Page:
Owners of unlicensed shared housing fined £30,000 for fire safety breaches
Thursday, 2 September 2021
The owners and manager of an unlicensed shared housing property have been issued with fines totalling £30,000, for putting the safety of their tenants at risk.
It follows our investigation which discovered that accommodation above a restaurant in Deadman’s Cross near Shefford was operating as an unlicensed house in multiple occupation (HMO), where tenants were living in dangerous conditions.
A house in multiple occupation (HMO) is a property that has more than one household living in it and sharing the toilet, bathroom or kitchen facilities; read more about HMOs.
The intervention from our officers resulted in the owners being ordered to remove fire safety risks and improve the living conditions for the tenants. The owners and managing agent were also required to apply for a HMO licence.
They received fines for failing to licence the property and breaching the HMO management regulations, by failing to ensure fire safety measures were in place.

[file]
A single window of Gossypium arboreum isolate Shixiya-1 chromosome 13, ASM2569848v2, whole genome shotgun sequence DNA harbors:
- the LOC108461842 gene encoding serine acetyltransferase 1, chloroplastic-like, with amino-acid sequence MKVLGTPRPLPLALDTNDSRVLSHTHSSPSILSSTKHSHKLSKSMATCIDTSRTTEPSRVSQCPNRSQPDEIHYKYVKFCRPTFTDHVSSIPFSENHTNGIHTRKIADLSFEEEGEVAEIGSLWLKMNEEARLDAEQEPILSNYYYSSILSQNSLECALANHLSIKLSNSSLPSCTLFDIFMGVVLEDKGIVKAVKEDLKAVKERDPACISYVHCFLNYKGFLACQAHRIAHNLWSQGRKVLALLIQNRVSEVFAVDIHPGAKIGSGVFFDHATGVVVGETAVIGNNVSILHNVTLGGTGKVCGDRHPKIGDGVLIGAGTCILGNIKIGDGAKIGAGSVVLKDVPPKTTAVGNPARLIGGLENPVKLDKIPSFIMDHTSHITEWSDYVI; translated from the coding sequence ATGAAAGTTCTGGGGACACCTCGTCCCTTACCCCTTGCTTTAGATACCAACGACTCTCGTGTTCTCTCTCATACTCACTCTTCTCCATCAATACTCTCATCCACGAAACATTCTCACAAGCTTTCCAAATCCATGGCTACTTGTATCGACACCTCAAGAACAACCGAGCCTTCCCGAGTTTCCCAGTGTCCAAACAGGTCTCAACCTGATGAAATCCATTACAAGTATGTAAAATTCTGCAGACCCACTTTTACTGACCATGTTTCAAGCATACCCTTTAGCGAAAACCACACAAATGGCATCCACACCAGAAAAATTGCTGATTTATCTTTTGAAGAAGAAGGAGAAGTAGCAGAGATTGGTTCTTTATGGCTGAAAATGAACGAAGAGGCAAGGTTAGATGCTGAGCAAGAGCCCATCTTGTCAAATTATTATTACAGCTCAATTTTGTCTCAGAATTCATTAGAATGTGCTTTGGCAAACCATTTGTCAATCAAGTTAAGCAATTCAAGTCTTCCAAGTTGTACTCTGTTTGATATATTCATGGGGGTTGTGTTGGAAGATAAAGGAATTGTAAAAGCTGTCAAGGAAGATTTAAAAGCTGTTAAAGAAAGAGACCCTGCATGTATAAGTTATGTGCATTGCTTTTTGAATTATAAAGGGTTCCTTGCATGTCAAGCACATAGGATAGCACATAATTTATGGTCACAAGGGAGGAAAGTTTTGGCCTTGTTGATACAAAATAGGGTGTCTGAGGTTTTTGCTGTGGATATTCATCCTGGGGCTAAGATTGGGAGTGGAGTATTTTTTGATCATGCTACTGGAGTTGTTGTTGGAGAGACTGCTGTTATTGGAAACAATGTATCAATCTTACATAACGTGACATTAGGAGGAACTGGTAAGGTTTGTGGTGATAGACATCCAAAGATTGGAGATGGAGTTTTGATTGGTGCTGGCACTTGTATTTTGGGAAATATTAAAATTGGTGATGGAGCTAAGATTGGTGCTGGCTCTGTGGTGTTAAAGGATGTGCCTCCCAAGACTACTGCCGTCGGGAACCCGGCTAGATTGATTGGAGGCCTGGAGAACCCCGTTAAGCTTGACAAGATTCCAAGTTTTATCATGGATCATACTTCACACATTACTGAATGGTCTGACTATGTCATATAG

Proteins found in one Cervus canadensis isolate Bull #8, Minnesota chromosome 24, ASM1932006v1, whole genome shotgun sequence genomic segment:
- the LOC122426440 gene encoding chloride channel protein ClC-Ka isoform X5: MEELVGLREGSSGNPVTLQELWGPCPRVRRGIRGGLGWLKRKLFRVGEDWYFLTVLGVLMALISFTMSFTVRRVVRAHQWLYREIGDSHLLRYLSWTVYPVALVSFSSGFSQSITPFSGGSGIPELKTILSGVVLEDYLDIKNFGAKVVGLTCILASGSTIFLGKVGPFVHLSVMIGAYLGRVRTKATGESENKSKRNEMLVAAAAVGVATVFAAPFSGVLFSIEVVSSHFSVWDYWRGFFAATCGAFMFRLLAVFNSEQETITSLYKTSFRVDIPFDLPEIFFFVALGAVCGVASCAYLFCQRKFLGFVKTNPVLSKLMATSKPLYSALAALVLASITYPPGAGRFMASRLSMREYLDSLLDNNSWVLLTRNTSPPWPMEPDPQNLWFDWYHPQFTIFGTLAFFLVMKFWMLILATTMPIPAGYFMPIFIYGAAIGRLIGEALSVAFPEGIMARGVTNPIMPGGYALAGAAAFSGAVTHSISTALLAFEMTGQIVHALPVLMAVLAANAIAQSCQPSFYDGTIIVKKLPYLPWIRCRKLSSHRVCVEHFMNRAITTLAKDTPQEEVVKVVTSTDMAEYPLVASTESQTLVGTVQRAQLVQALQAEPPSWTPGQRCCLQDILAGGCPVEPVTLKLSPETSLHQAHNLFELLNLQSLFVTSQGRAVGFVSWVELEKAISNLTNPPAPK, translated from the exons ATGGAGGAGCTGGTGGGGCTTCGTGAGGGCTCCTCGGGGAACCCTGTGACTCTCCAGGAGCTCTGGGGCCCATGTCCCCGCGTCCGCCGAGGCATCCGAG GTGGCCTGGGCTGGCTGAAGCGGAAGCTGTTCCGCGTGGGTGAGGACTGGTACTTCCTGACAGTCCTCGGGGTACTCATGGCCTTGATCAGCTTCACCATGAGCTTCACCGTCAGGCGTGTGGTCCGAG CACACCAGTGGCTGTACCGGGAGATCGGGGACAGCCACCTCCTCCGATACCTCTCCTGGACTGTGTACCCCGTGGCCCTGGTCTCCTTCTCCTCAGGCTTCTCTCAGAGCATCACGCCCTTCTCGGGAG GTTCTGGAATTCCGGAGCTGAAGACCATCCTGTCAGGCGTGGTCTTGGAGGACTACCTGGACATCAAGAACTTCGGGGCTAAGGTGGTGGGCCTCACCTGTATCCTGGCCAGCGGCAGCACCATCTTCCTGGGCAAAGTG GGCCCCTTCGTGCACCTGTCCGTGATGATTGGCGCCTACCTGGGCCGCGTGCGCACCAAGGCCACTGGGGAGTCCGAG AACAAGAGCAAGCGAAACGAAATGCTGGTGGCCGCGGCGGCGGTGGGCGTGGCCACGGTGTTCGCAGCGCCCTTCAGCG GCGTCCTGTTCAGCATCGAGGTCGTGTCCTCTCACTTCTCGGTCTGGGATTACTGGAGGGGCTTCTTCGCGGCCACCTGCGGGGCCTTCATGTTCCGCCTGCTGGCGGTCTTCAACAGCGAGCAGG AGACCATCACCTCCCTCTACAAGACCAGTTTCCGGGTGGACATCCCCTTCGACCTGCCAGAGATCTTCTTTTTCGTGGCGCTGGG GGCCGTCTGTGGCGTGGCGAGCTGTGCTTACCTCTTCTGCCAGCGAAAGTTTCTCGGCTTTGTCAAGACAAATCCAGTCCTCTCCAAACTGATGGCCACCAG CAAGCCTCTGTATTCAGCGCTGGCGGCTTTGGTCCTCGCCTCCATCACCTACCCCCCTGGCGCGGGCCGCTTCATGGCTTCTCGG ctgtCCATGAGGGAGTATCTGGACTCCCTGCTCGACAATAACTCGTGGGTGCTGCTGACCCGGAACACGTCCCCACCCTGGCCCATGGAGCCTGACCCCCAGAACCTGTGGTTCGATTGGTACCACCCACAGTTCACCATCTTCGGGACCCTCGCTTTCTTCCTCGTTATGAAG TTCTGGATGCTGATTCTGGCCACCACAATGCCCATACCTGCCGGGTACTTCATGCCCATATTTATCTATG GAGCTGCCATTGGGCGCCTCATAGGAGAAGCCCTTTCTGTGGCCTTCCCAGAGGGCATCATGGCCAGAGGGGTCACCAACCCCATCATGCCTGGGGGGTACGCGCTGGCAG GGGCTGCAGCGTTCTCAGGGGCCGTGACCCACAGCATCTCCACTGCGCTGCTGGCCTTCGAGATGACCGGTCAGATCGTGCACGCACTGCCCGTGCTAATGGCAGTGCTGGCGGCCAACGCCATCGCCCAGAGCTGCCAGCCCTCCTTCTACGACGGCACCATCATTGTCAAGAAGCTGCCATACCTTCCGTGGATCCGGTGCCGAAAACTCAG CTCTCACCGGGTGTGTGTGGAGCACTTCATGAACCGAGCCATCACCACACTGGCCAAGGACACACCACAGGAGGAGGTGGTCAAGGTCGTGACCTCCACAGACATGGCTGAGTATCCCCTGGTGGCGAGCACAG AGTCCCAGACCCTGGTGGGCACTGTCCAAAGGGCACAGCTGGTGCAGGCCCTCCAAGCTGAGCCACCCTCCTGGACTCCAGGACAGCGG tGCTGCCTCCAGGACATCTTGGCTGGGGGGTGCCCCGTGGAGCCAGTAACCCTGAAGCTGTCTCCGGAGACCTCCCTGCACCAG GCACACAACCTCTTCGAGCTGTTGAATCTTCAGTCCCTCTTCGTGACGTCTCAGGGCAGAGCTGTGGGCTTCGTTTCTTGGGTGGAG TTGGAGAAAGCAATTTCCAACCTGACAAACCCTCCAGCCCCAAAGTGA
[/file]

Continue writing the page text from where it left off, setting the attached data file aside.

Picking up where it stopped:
Councillor Ghent, our Executive Member for Housing and Assets, said:
We know that most private rented sector landlords provide decent and well managed accommodation, but there are a small number of landlords and property agents who knowingly flout their obligations and rent out accommodation that is unlicenced or unsafe.
We want people to understand that landlords of HMOs who fail to apply for a licence will be committing an offence which may result in a large fine, or even in a prosecution.
It has been a legal requirement to licence all HMO privately rented properties with five or more occupants since 1 October 2018. Property owners found to be operating without a license could face a financial penalty of up to £30,000.
If you believe your rental property may be a HMO, and you have concerns about your living conditions, please email email@example.com.